Perhaps it's only appropriate that my first post after a blindingly painful slipped disk injury laid me flat for a few days (hopped up on Vicodin and muscle relaxants) would be about Lost. I wouldn't recommend messing up your back, but it turns out that a good dose of Lorazepam isn't such a bad idea for watching this often-infuriating show, as its dangling plotlines and red herrings blur out into an easily-ignorable fog, while its queasy rhythms and quasi-spiritual sci-fi don't make you quite as nauseous. Do take it with food, though.
In advance of tonight's season finale, today's New York Times gave a whirl at a serious critical appraisal of the show, or should I say, gave a whirl at pointing out how you can't give a serious critical appraisal of the show:
"Lost," which concludes its fourth season on ABC on Thursday night, refuses our passive interest while it denies us the satisfaction of ever feeling that we might confidently explain, to the person sitting next to us at dinner, that we have a true grasp of what is going on of who among the characters is merely bad and who is verifiably satanic. To watch "Lost" is to feel like a high school grind, studying and analyzing and never making it to Yale. Good dramas confound our expectations, but "Lost," about a factionalized group of plane crash survivors on a cartographically indeterminate island not anything like Aruba, pushes further, destabilizing the ground on which those expectations might be built. It is an opiate, and like all opiates, it produces its own masochistic delirium.
Mmm, opiates. Do you think those might help with a slipped disk?
After the jump: what sprawling, frustrating novel is Lost like? Hint: Year of the Depend Adult Undergarment.
While the Times flippantly tosses out Lost's "allusions to Philip K. Dick or game theory, or the Gospel of John, or Nietzsche's theory of eternal recurrence," there's one reference that seems more and more appropriate to Lost these days: David Foster Wallace's Infinite Jest. A phenomenally ambitious and complicated work, a reader (or at least this reader) can finally start to enjoy it only after letting go a little bit of the labyrinthine interconnected plot lines and what they all could mean, and just enjoying the trip. Unfortunately, the ending sneaks up on you, and it's as frustrating as the book is impressive. Lately, that seems more and more likely to be the case with Lost, whose baffling time-travel loops and conspiracies within conspiracies are far too complex for a tidy resolution. Of course, Jest's whole point was that neat wrapups don't exist, dude, but that didn't prevent me from throwing the book across the room as I came to the final sentence.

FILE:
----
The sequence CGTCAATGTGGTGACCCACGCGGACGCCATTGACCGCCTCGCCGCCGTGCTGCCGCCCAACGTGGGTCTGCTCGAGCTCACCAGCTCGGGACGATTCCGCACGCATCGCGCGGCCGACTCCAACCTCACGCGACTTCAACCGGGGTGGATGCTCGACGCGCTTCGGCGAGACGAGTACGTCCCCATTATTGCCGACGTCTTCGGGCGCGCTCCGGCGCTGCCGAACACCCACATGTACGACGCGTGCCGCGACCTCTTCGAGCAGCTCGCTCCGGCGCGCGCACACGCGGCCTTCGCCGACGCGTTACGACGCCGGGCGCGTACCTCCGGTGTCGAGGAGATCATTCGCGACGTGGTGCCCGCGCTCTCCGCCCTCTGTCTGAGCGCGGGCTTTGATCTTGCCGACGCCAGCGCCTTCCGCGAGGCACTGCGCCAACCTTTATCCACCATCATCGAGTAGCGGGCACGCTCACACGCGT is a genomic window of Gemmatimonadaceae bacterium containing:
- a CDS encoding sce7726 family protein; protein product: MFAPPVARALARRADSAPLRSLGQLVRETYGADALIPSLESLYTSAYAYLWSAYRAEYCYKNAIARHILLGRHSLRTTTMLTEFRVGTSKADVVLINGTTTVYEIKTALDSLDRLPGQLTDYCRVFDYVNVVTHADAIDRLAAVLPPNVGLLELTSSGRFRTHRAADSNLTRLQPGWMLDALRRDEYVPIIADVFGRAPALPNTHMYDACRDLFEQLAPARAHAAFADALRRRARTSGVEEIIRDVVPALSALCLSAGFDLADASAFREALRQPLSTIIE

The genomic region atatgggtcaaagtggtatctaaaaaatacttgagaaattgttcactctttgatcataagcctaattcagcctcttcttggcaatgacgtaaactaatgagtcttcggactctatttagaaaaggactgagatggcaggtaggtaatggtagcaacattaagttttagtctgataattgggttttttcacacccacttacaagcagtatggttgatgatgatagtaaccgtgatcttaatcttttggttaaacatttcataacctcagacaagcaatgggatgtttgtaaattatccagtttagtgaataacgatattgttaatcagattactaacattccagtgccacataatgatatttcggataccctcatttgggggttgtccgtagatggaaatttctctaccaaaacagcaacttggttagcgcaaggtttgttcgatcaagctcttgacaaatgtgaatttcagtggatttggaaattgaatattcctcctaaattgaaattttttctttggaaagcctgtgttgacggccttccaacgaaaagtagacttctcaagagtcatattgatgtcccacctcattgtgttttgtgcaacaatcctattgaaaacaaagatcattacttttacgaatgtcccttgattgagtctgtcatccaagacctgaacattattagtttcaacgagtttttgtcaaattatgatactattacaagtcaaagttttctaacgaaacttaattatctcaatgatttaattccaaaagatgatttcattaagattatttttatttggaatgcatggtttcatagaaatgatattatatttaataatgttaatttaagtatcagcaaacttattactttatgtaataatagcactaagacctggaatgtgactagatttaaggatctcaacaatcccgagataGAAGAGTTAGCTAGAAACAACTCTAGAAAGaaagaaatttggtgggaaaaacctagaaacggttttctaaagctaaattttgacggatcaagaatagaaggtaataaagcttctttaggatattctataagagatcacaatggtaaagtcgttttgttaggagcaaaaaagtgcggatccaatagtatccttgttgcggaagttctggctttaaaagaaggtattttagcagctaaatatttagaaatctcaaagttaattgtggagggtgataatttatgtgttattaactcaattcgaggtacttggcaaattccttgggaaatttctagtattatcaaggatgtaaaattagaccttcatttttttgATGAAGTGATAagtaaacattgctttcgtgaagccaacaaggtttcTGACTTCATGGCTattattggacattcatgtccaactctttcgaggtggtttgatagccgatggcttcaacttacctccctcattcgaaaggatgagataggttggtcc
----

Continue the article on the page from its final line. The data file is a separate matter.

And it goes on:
Thankfully, the final episode of the apparently 3rd-to-the-last season of Lost didn't cause me to throw the TV across the room, and in fact, it tidied up a lot of the dangling plot lines in its action-packed two hours. We finally know how the "Oceanic 6" got off the island and survived a blown-up freighter and not one but two whoops-the-helicopter's-out-of-gas episodes, not to mention the island's disappearance. Plus we know why it's these six, and sure, it's mostly pretty random, but at least now we know.
There were a variety of twists and turns that can be accurately described as "pretty awesome," including Kearny (from, as Vulture always puts it, the Freighter of Hot Jerks) pulling off his best Terminator, not only returning from the "dead" thanks to his bulletproof vest but also providing a convenient flashing light to let you know when he's really kicked the bucket. The Orchid station, with another one of those always-amusing orientation videos, was pretty cool, although who knew time travel chambers powered by mysterious dark matter operate by the same rules as microwave ovens: no metal objects or they'll blow you right to the Sahara.
We got gut-wrenching loss, watching Sun apparently losing Jin in the freighter's explosion, and heartfelt closure, as Desmond is reunited (miraculously?) with Penelope. There are some good mysteries set up for next season, like, what happened to everybody on the island, and how did Locke get off the island and die, and, um, where (and when) is that dang island anyway? But more than anything, tonight's finale was a good reminder that despite Lost's hyper-realistic style (and resemblance to "Cast Away" multiplied by "Survivor"), this is, at its heart, a work of science fiction. Turn the magic freezer wheel, there'll be a high hum and a bright light, and a whole island will pop right out of the sea from under you. Whether we'll ever know how, or why, seems unlikely, just as we'll never know how exactly Infinite Jest's gigantic fans keep the toxic waste from getting out of the Great Concavity. Whether you call it, as the New York Times did, "maximize[ing] the potential of narrative uncertainty," or just pseudo-PoMo laziness, at least it's something to think about.
And yes, by the way, that was the Pixies' "Gouge Away" that Jack was listening to in the car on the way to see Locke's body. Here's how that song goes:
You can gouge away
Stay all day
If you want to
Some sacred questions
You stroke my locks
If you got some
Sleeping on your belly
You break my arms
You spoon my eyes
Been rubbing a bad charm
With holy fingers
Chained to the pillars
A 3-day party
I break the walls
And kill us all
With holy fingers
Relevant? Who knows, but boy, Doolittle is a really great album, and I don't know what Frank Black is singing about most of the time there either. Perhaps, as Sonic Youth put it, "Confusion is Sex"?